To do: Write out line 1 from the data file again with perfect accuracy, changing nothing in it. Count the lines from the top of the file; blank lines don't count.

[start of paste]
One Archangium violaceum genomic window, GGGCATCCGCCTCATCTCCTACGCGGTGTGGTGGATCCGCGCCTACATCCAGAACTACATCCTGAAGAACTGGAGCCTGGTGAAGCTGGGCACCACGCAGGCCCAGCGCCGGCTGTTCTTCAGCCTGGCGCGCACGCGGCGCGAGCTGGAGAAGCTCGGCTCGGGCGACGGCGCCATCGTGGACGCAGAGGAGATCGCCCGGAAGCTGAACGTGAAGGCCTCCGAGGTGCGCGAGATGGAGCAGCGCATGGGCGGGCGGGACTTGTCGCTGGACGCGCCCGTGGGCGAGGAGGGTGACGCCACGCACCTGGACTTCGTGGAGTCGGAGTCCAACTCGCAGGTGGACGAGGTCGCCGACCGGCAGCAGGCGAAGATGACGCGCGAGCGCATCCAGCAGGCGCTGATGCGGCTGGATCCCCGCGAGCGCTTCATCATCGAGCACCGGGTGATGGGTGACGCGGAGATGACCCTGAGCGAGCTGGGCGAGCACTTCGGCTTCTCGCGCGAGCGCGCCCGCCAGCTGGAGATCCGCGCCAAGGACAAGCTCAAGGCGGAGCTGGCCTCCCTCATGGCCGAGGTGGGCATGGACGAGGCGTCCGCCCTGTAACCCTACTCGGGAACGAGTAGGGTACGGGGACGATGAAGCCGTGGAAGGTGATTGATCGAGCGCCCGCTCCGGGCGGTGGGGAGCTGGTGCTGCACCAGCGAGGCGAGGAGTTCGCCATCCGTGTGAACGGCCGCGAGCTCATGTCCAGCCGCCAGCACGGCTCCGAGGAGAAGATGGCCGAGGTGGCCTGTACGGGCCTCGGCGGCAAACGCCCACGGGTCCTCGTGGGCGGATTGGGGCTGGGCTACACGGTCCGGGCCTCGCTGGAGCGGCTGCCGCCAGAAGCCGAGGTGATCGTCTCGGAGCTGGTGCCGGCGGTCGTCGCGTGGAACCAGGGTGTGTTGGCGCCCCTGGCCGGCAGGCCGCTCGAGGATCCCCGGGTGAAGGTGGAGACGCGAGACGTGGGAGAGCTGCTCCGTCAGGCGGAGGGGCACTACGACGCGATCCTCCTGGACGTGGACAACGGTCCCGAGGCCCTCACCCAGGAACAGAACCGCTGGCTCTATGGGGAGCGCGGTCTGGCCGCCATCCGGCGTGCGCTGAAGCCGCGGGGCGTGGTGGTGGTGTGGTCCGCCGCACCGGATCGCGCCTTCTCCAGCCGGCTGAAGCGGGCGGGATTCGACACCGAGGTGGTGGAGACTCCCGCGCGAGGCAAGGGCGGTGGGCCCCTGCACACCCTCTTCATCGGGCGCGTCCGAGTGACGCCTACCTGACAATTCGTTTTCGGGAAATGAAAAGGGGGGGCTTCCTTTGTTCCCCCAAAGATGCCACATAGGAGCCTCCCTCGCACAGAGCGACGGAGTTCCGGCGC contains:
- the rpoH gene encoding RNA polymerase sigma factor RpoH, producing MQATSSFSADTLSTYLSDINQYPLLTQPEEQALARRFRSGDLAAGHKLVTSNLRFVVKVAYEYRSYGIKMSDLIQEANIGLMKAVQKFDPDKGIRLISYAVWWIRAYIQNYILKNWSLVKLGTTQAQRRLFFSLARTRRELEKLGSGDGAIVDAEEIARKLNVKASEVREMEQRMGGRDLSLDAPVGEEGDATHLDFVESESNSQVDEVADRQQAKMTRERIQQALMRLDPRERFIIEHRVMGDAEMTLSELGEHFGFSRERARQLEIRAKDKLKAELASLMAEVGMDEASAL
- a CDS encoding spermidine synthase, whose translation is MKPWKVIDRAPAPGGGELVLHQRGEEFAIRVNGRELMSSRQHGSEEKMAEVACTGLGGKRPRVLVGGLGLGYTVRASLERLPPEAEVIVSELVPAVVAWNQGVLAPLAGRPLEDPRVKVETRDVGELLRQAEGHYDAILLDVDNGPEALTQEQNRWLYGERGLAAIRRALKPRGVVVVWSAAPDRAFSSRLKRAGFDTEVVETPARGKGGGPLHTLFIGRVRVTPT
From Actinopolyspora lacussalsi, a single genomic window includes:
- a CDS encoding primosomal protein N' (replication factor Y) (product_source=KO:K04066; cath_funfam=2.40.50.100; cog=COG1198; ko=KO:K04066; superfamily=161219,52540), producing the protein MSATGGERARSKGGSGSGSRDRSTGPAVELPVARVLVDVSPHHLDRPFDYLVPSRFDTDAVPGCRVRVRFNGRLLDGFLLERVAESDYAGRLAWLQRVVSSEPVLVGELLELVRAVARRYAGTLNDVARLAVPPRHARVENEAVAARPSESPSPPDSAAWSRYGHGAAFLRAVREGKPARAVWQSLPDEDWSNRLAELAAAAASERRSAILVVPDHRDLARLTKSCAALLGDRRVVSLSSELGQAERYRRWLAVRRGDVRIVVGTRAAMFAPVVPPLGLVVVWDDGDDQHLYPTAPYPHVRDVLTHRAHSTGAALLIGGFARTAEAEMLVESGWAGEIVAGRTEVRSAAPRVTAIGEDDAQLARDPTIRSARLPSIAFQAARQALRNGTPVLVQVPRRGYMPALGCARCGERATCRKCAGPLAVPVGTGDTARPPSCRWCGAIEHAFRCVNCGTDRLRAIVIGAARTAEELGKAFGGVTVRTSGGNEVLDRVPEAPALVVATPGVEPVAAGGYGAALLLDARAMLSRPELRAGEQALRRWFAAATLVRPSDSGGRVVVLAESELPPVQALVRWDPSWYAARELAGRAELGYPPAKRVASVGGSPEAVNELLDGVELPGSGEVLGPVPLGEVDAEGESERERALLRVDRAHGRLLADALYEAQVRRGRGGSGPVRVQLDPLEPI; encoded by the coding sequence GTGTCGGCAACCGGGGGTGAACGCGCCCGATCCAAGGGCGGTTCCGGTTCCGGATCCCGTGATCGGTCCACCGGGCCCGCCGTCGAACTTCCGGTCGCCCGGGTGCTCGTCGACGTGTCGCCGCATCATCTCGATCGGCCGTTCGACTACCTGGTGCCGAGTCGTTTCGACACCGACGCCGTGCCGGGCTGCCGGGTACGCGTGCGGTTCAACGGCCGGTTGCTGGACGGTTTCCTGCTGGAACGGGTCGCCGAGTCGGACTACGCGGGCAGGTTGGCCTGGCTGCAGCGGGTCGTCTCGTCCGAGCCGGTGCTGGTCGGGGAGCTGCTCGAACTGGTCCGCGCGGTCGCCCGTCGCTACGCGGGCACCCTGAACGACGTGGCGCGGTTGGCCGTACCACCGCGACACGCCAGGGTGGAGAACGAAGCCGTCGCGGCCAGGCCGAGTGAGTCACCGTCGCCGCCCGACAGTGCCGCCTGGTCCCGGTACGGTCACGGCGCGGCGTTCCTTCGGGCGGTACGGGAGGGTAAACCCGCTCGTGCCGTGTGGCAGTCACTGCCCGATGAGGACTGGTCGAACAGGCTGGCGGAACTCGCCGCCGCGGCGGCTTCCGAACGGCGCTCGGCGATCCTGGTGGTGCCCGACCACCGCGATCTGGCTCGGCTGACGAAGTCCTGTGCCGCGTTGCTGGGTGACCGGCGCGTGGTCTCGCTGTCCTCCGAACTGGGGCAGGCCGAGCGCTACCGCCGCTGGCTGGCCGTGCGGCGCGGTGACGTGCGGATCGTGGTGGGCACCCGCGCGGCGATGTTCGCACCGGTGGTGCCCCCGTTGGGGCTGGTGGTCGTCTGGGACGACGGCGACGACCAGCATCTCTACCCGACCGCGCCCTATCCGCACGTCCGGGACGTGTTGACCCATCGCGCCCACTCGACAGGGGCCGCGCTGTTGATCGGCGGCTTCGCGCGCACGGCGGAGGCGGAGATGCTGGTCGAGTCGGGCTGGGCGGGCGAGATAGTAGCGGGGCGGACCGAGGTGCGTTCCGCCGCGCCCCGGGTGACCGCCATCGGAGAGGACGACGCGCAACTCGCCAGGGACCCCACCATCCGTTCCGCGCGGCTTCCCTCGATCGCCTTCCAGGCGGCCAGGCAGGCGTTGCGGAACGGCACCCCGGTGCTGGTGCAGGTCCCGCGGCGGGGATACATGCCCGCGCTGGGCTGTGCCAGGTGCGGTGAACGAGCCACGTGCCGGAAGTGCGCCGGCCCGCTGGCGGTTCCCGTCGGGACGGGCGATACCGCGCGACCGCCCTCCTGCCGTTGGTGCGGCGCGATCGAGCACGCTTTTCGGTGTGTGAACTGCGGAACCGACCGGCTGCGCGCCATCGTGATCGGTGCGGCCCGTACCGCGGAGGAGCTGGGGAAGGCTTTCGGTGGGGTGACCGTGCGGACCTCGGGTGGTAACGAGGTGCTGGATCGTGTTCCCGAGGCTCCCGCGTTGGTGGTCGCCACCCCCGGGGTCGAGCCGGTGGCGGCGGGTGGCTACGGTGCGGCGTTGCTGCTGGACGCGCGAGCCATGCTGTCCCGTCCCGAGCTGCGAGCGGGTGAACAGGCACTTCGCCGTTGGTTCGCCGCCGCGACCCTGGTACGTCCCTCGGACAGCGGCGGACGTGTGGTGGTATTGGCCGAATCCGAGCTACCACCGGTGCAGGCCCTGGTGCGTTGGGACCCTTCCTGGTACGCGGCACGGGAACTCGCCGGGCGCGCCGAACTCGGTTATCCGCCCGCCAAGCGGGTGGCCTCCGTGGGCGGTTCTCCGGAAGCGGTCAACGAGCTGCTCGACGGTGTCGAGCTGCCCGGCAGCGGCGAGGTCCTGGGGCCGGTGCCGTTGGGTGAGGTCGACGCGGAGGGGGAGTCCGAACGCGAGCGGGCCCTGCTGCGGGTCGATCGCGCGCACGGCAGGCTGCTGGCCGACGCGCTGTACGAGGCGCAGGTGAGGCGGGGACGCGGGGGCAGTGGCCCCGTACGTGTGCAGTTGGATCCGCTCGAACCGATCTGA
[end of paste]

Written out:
One Archangium violaceum genomic window, GGGCATCCGCCTCATCTCCTACGCGGTGTGGTGGATCCGCGCCTACATCCAGAACTACATCCTGAAGAACTGGAGCCTGGTGAAGCTGGGCACCACGCAGGCCCAGCGCCGGCTGTTCTTCAGCCTGGCGCGCACGCGGCGCGAGCTGGAGAAGCTCGGCTCGGGCGACGGCGCCATCGTGGACGCAGAGGAGATCGCCCGGAAGCTGAACGTGAAGGCCTCCGAGGTGCGCGAGATGGAGCAGCGCATGGGCGGGCGGGACTTGTCGCTGGACGCGCCCGTGGGCGAGGAGGGTGACGCCACGCACCTGGACTTCGTGGAGTCGGAGTCCAACTCGCAGGTGGACGAGGTCGCCGACCGGCAGCAGGCGAAGATGACGCGCGAGCGCATCCAGCAGGCGCTGATGCGGCTGGATCCCCGCGAGCGCTTCATCATCGAGCACCGGGTGATGGGTGACGCGGAGATGACCCTGAGCGAGCTGGGCGAGCACTTCGGCTTCTCGCGCGAGCGCGCCCGCCAGCTGGAGATCCGCGCCAAGGACAAGCTCAAGGCGGAGCTGGCCTCCCTCATGGCCGAGGTGGGCATGGACGAGGCGTCCGCCCTGTAACCCTACTCGGGAACGAGTAGGGTACGGGGACGATGAAGCCGTGGAAGGTGATTGATCGAGCGCCCGCTCCGGGCGGTGGGGAGCTGGTGCTGCACCAGCGAGGCGAGGAGTTCGCCATCCGTGTGAACGGCCGCGAGCTCATGTCCAGCCGCCAGCACGGCTCCGAGGAGAAGATGGCCGAGGTGGCCTGTACGGGCCTCGGCGGCAAACGCCCACGGGTCCTCGTGGGCGGATTGGGGCTGGGCTACACGGTCCGGGCCTCGCTGGAGCGGCTGCCGCCAGAAGCCGAGGTGATCGTCTCGGAGCTGGTGCCGGCGGTCGTCGCGTGGAACCAGGGTGTGTTGGCGCCCCTGGCCGGCAGGCCGCTCGAGGATCCCCGGGTGAAGGTGGAGACGCGAGACGTGGGAGAGCTGCTCCGTCAGGCGGAGGGGCACTACGACGCGATCCTCCTGGACGTGGACAACGGTCCCGAGGCCCTCACCCAGGAACAGAACCGCTGGCTCTATGGGGAGCGCGGTCTGGCCGCCATCCGGCGTGCGCTGAAGCCGCGGGGCGTGGTGGTGGTGTGGTCCGCCGCACCGGATCGCGCCTTCTCCAGCCGGCTGAAGCGGGCGGGATTCGACACCGAGGTGGTGGAGACTCCCGCGCGAGGCAAGGGCGGTGGGCCCCTGCACACCCTCTTCATCGGGCGCGTCCGAGTGACGCCTACCTGACAATTCGTTTTCGGGAAATGAAAAGGGGGGGCTTCCTTTGTTCCCCCAAAGATGCCACATAGGAGCCTCCCTCGCACAGAGCGACGGAGTTCCGGCGC contains: